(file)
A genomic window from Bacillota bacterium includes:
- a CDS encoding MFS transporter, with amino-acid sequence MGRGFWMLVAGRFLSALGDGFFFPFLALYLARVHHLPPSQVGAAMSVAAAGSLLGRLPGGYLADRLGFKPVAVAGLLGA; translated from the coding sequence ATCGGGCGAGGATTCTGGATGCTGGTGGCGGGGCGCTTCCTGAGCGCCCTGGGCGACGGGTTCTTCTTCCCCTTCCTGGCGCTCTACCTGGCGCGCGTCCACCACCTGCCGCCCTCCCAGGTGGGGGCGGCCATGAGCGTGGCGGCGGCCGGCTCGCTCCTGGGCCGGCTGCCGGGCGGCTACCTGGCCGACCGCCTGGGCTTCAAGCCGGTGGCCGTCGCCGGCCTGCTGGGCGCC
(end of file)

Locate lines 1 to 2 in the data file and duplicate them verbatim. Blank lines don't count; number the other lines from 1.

A genomic window from Bacillota bacterium includes:
- a CDS encoding MFS transporter, with amino-acid sequence MGRGFWMLVAGRFLSALGDGFFFPFLALYLARVHHLPPSQVGAAMSVAAAGSLLGRLPGGYLADRLGFKPVAVAGLLGA; translated from the coding sequence ATCGGGCGAGGATTCTGGATGCTGGTGGCGGGGCGCTTCCTGAGCGCCCTGGGCGACGGGTTCTTCTTCCCCTTCCTGGCGCTCTACCTGGCGCGCGTCCACCACCTGCCGCCCTCCCAGGTGGGGGCGGCCATGAGCGTGGCGGCGGCCGGCTCGCTCCTGGGCCGGCTGCCGGGCGGCTACCTGGCCGACCGCCTGGGCTTCAAGCCGGTGGCCGTCGCCGGCCTGCTGGGCGCC